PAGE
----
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Tsumeb

Tsumeb lies in the so-called "Otavi Triangle"; the area between the towns of Tsumeb, Otavi in the south-west and Grootfontein in the south-east. All towns are some 60 kilometres apart from each other. The Otavi Triangle receives relatively high rainfalls and a lot of the land is being cultivated, mostly for maize and wheat, but also vegetables and fruit.



The "Garden Town" of Tsumeb, with its 15 000 residents, looks quite green. The prettiest time is spring when the Jacaranda trees are in bloom. An architectural jewel is the Catholic St. Barbara Church in Main Street. It was built in 1913.


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Left: Tsumeb Museum. Top: St. Barbara Church in Tsumeb

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Tsumeb is economically dependent on the mining industry. Earlier the bushmen found copper here, in a malachite hill, which they bartered for tobacco with the Ovambos. Around 1900, the industrial mining of copper, lead, silver, zinc and cadmium started. The ore deposits of Tsumeb - of volcanic origin - in fact, contain many more minerals, some of them rare ones. In total 217 different minerals were discovered in the Tsumeb area. Nowhere else in the world such a variety can be found. The mine went bankrupt some years ago, but in the meantime operations have been taken up again.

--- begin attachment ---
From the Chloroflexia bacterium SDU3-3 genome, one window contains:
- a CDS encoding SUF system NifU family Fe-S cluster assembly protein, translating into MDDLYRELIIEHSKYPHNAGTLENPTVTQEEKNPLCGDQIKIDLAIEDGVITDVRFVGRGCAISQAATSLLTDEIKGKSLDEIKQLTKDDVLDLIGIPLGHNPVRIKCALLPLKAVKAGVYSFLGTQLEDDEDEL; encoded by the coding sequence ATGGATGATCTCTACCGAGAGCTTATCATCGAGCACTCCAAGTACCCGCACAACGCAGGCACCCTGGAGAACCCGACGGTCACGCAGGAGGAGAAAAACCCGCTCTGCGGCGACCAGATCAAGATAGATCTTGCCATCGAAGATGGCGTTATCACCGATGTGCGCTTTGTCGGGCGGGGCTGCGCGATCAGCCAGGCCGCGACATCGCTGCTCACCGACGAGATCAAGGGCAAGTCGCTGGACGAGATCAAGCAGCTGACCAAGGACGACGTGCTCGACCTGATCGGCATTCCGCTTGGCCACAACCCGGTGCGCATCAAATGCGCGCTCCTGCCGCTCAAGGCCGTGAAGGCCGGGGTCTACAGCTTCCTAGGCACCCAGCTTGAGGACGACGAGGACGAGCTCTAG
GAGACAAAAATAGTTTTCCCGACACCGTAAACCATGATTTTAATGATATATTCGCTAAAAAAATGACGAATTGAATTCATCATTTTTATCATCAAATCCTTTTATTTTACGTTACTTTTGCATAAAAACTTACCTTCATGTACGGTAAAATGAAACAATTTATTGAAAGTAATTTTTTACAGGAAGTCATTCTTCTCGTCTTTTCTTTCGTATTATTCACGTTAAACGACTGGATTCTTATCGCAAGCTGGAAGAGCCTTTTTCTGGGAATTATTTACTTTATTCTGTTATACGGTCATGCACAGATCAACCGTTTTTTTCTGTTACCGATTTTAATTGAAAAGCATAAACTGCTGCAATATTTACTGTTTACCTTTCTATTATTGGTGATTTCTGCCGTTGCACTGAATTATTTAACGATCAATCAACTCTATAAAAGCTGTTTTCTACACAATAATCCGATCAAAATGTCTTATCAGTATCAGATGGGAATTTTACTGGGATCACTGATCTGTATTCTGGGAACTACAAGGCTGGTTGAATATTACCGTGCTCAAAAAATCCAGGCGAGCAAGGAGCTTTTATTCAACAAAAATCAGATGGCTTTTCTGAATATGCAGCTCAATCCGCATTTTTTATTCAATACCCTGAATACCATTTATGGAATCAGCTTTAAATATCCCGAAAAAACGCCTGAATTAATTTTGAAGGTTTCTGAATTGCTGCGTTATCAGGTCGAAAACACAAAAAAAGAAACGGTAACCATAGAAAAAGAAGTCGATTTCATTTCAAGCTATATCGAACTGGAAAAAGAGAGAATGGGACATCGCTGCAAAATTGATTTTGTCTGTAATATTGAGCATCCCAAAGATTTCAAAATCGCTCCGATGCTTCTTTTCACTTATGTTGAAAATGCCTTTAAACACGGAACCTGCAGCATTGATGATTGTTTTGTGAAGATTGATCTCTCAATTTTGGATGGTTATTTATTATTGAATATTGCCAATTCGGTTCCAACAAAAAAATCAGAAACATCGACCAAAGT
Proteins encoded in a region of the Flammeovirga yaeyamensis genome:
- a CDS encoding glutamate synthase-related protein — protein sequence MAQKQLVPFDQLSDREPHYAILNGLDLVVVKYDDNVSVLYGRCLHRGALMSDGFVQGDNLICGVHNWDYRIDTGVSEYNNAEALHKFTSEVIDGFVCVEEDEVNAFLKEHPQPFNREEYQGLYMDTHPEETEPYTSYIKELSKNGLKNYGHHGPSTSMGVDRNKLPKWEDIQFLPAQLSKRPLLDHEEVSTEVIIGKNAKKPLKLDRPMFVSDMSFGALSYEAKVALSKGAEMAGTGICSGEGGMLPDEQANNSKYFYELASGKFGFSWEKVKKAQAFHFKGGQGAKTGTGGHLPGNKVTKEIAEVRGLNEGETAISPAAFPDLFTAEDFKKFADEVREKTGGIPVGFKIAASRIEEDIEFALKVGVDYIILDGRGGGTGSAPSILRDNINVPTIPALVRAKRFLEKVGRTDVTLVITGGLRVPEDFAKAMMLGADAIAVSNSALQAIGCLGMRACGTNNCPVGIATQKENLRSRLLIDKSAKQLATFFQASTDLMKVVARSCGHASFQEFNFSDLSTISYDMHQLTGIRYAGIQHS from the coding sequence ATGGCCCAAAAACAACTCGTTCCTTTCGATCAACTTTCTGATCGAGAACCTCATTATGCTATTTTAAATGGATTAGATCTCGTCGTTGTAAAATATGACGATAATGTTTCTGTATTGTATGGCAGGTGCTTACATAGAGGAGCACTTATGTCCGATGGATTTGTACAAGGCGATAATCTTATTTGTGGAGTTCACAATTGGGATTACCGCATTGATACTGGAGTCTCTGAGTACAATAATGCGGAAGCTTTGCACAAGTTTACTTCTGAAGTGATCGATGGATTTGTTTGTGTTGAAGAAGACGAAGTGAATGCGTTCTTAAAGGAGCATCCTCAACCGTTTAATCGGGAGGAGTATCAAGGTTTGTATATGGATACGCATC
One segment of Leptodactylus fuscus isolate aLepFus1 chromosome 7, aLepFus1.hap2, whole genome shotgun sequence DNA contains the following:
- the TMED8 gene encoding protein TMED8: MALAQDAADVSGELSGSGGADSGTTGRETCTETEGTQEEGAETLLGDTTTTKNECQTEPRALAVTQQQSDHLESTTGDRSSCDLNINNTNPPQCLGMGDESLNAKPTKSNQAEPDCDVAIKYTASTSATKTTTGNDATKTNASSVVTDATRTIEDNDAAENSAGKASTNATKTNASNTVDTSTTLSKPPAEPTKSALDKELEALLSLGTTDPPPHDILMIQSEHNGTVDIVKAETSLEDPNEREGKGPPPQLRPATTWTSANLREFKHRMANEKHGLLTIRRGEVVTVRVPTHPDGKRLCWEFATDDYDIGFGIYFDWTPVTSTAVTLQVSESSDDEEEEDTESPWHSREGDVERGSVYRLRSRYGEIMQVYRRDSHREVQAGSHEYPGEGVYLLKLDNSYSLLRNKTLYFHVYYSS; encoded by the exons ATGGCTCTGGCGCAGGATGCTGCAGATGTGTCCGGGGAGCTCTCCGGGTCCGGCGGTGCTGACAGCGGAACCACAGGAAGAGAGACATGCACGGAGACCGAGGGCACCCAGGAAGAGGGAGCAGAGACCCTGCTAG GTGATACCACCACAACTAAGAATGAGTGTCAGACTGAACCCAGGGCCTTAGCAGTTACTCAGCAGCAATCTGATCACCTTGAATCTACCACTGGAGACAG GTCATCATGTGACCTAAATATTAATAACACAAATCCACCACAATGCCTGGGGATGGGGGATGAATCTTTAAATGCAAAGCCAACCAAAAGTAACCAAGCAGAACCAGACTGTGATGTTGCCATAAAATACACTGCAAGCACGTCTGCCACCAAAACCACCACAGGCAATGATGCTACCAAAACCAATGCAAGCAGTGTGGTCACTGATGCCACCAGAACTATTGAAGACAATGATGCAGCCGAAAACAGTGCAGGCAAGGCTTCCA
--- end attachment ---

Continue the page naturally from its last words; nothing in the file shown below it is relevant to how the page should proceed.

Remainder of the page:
The museum of Tsumeb's local history informs about the wonderworld of minerals and crystals. The dedicated curator, Ilse Schatz, who founded the museum in 1975, can tell interesting stories from the colonial times of Tsumeb.  

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